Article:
I am 57, retired and am instrument rated, I own and fly my A36 TC, I am not looking for a job but have heard that airline companies are looking for right seat safety pilots.

    I love to fly and love to learn and have plenty of free time, moving up in ratings would be fun.

    Any suggestions?

    • Sam Howard
      Posted at 15:41h, 31 January Reply

      I am 55, I do not own an aeroplane .

      I am not looking for a job but have heard that airline companies are looking for right seat safety pilots.
      I love to fly and love to learn and have plenty of free time, moving up in ratings would be fun.

      Pl let me know what suggestions have you received.

  • Carlos Romero
    Posted at 19:55h, 05 December Reply

    Is 28 too late to change careers?

    • D Robert
      Posted at 06:52h, 10 January Reply

      Carlos, I’m 43 and I’ve had three successful careers already, all paying more than $100k a year. Art dealer, import/export guru, and RN. I’m going back now to finally get my pilot ratings. If you want to be a pilot, DO IT! 28 is young.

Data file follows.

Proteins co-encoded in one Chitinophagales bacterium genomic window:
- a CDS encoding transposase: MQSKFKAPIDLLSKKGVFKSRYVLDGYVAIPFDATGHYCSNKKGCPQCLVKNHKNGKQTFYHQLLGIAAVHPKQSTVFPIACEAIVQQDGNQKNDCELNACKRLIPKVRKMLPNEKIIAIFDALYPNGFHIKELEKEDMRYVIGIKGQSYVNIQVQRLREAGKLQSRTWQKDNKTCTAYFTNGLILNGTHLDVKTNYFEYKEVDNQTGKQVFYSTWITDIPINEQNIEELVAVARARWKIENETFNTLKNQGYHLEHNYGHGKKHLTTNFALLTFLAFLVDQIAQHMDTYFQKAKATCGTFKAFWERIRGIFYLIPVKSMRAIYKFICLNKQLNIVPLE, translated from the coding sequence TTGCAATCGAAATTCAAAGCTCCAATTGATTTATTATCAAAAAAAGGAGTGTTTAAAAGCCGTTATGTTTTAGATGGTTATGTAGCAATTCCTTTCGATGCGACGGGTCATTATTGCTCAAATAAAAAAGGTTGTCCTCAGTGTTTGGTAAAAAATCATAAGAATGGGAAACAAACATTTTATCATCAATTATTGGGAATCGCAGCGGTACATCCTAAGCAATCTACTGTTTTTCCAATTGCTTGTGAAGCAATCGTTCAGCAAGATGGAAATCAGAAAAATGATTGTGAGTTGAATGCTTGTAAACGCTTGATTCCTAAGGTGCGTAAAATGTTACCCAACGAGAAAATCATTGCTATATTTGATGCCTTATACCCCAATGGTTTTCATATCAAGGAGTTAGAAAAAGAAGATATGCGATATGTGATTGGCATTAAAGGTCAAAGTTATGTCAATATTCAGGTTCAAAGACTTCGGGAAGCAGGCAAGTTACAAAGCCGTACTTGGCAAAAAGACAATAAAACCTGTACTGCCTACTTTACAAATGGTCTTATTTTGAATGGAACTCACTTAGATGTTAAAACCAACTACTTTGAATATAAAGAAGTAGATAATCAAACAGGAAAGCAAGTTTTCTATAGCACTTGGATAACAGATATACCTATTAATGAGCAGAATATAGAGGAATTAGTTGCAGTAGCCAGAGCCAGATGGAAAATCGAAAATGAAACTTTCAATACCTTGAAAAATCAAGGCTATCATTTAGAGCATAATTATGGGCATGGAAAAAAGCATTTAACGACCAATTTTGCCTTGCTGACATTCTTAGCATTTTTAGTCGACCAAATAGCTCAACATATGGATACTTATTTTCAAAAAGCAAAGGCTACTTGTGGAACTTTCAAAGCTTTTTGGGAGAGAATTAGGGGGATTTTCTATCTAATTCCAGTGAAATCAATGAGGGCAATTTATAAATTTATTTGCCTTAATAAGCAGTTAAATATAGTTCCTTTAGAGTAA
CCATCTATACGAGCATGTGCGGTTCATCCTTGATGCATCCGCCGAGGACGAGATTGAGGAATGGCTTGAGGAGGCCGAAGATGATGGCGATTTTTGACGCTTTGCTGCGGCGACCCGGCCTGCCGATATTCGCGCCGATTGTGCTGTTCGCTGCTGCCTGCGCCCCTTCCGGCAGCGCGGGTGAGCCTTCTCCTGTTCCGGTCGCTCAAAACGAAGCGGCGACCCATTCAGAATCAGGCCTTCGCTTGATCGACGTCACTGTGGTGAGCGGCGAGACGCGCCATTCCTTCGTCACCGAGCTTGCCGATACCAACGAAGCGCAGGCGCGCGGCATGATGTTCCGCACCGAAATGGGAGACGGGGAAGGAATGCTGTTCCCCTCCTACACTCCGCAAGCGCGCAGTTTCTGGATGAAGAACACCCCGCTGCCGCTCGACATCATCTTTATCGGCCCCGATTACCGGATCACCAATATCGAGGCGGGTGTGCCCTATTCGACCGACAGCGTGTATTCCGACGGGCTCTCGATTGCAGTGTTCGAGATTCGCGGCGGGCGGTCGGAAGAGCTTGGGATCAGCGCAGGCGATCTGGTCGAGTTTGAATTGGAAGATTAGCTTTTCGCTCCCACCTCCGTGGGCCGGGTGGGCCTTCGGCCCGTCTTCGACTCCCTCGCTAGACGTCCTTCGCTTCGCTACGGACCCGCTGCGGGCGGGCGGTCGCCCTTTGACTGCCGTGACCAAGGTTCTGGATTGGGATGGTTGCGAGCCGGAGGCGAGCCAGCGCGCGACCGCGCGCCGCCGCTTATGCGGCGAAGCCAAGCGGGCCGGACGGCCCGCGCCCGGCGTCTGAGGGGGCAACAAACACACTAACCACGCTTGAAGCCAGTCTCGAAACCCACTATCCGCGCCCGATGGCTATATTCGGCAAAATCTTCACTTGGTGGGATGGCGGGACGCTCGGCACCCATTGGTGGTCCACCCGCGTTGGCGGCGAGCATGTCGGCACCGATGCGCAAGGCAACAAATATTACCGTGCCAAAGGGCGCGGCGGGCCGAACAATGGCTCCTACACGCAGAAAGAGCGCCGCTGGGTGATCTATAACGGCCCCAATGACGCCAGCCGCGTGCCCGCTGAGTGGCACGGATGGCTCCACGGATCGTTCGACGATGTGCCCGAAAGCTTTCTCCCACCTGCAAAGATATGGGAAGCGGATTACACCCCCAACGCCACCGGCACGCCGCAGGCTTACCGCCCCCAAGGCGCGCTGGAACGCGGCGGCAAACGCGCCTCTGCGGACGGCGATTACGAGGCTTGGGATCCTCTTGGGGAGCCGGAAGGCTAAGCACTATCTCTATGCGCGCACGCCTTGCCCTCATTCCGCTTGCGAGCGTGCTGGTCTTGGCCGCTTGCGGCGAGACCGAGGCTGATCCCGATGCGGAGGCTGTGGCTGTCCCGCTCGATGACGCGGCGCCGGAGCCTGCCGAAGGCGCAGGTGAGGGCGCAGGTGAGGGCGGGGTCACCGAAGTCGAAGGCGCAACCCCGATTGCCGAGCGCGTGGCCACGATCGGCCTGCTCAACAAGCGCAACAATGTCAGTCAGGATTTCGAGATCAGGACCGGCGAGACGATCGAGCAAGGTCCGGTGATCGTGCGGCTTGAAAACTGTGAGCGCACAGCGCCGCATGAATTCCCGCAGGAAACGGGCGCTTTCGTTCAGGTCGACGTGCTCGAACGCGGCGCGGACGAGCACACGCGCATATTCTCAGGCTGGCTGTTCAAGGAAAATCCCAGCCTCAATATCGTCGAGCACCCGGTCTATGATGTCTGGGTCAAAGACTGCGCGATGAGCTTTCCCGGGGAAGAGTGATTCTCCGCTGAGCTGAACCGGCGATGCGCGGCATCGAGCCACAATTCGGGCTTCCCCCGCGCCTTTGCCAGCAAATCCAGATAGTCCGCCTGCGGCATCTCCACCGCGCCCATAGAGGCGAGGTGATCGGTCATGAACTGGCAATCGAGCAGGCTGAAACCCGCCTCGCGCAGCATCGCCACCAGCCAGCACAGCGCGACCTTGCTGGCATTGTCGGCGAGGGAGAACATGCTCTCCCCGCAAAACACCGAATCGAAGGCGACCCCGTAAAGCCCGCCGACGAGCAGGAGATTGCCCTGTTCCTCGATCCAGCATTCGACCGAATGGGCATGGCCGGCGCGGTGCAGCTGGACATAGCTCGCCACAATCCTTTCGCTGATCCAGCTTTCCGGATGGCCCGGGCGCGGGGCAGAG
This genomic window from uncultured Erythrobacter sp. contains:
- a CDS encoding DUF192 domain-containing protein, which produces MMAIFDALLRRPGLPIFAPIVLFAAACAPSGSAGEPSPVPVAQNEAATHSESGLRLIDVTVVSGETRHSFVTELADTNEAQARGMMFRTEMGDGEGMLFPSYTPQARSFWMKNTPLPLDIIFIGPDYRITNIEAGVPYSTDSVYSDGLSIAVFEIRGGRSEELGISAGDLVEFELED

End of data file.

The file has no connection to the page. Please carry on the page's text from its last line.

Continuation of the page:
• Joe B
        Posted at 20:28h, 04 March Reply

        very inspiring. thank you.

    • Nicholas Hardy
      Posted at 14:21h, 21 August Reply

      NO….its not. I just turned 30 but I started in aviation at 10 years old. It took me over 2 decades to become a commercial pilot. However, 28 is not old by any means. Just make sure this is what you want to do before you make this move. It takes alot of sacrifice and dedication to become a professional airline pilot/airmen.

  • Jerome salmon
    Posted at 08:22h, 12 December Reply

    I just got my CPL and looking for my 1st job as a pilot. Anyone looking for someone who is hard working and have the pride and desire to fly?

  • J Allen B
    Posted at 16:25h, 22 April Reply

    I have a soon to be 57 year old friend, with 300 total hours (200 multi). He has no responsibility, except a dog! He’s always dreamed of being a Pilot, is it too late? What options does he have?